Coombe vaccine controversy rumbles on with flurry of letters

Fallout from Covid-19 jabs for staff relatives sparks criticism and counter-criticism amid flurry of letters

Coombe hospital: controversial vaccination of relatives of staff

Coombe hospital: controversial vaccination of relatives of staff

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The fallout from the Coombe’s controversial vaccination of relatives of staff has continued with a flurry of acrimonious letters involving the chair of the hospital’s board, one of its consultants, her husband and a Government Minister.

Criticism voiced by Deirdre Murphy, professor of obstetrics at Trinity College Dublin and a consultant at the Dublin maternity hospital, about the January 8th vaccinations of relatives with leftover Covid-19 doses – jumping ahead in a queue that was then prioritising healthcare workers and nursing home residents – has sparked an angry response from the chair of the hospital board.

Prof Michael O’Connell, master of the Coombe Women & Infants University Hospital on Cork Street, Dublin. Photograph: Gareth Chaney/Collins
Prof Michael O’Connell, master of the Coombe Women & Infants University Hospital on Cork Street, Dublin. Photograph: Gareth Chaney/Collins

That, along with a fraught meeting of medical consultants and some members of the hospital’s board in April, infuriated Prof Murphy’s GP husband, Tom Fahey, a professor of general practice at the Royal College of Surgeons.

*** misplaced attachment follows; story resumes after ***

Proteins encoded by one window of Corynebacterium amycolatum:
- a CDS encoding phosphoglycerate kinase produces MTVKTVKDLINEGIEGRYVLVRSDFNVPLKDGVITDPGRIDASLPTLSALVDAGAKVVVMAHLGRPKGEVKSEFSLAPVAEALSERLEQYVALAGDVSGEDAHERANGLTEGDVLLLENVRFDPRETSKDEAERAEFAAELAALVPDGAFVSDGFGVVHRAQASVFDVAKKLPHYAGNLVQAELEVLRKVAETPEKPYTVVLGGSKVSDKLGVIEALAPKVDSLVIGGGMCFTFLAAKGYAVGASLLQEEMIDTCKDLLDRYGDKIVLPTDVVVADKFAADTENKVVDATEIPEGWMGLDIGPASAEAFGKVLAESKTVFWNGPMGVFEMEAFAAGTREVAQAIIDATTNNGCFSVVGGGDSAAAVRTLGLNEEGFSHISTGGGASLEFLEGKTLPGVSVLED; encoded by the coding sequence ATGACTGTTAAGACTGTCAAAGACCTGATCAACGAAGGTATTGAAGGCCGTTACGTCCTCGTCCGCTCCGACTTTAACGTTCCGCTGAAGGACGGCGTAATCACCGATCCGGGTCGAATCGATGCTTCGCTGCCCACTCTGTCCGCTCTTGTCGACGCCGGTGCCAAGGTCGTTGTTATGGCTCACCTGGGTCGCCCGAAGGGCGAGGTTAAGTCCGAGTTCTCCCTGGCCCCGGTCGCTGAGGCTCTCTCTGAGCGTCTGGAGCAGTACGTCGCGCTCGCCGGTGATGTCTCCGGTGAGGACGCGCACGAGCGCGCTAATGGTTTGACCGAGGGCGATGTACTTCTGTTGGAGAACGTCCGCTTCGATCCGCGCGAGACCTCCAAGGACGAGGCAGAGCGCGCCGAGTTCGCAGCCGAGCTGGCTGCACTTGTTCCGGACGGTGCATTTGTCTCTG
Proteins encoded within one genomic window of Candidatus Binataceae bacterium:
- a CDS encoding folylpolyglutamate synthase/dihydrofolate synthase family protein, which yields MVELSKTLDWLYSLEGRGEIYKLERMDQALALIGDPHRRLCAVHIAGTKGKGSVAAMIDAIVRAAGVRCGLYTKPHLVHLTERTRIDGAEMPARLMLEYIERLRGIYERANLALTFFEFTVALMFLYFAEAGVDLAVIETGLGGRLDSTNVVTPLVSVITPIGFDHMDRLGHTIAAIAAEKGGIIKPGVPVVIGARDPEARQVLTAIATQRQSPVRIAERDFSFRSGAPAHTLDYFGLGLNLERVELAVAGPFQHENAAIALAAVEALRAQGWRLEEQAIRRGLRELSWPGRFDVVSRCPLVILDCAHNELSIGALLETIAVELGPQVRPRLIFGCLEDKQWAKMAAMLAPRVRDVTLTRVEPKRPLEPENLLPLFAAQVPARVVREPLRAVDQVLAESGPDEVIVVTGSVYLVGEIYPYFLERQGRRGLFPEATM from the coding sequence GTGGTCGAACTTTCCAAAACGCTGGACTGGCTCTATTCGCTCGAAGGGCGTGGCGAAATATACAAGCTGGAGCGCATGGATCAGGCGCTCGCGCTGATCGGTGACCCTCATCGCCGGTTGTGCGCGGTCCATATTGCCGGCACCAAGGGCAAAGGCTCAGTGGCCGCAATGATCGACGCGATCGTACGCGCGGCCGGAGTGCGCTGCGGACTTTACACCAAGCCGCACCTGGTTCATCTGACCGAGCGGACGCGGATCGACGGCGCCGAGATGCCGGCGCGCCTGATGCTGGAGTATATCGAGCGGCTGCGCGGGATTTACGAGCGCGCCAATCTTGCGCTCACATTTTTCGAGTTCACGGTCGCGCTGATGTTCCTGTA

On Monday, Prof Fahey complained to Minister for Health Stephen Donnelly about the hospital’s treatment of his wife over her concerns, copying this letter and letters involving his wife and the hospital to HSE chief executive Paul Reid and Dr Rita Doyle, the president of the Irish Medical Council.

The dispute stems from a letter Prof Murphy sent to the board on April 7th where she called for the resignation of the Coombe’s master, Prof Michael O’Connell, and one of the staff members who had family members vaccinated late that Friday night in January.

‘Mistakes’

On publication of a report by lawyer Brian Kennedy into the vaccinations, published on April 1st, the hospital board admitted “mistakes” were made and that actions were being taken to ensure no repetition.

But Prof Murphy wants further action, sharing her April 7th letter with other consultants and hospital colleagues, and raising her concerns with Mr Donnelly and Mr Reid.

In response to Prof Murphy’s April 7th letter, Mary Donovan, the board’s chair, said that her decision to circulate her concerns more widely was “entirely inappropriate”. She also raised concerns with Prof Murphy about her letters being reproduced in articles in The Irish Times.

Ms Donovan accused her of seeking to “undermine” the board’s authority and the Coombe’s “good governance”, saying that her actions had caused “reputational damage” to the hospital.

Her letter ended with what has been interpreted by Prof Murphy and her husband as a warning: “As an employee of the Coombe there are avenues available for you to raise your concerns internally and these must be followed.”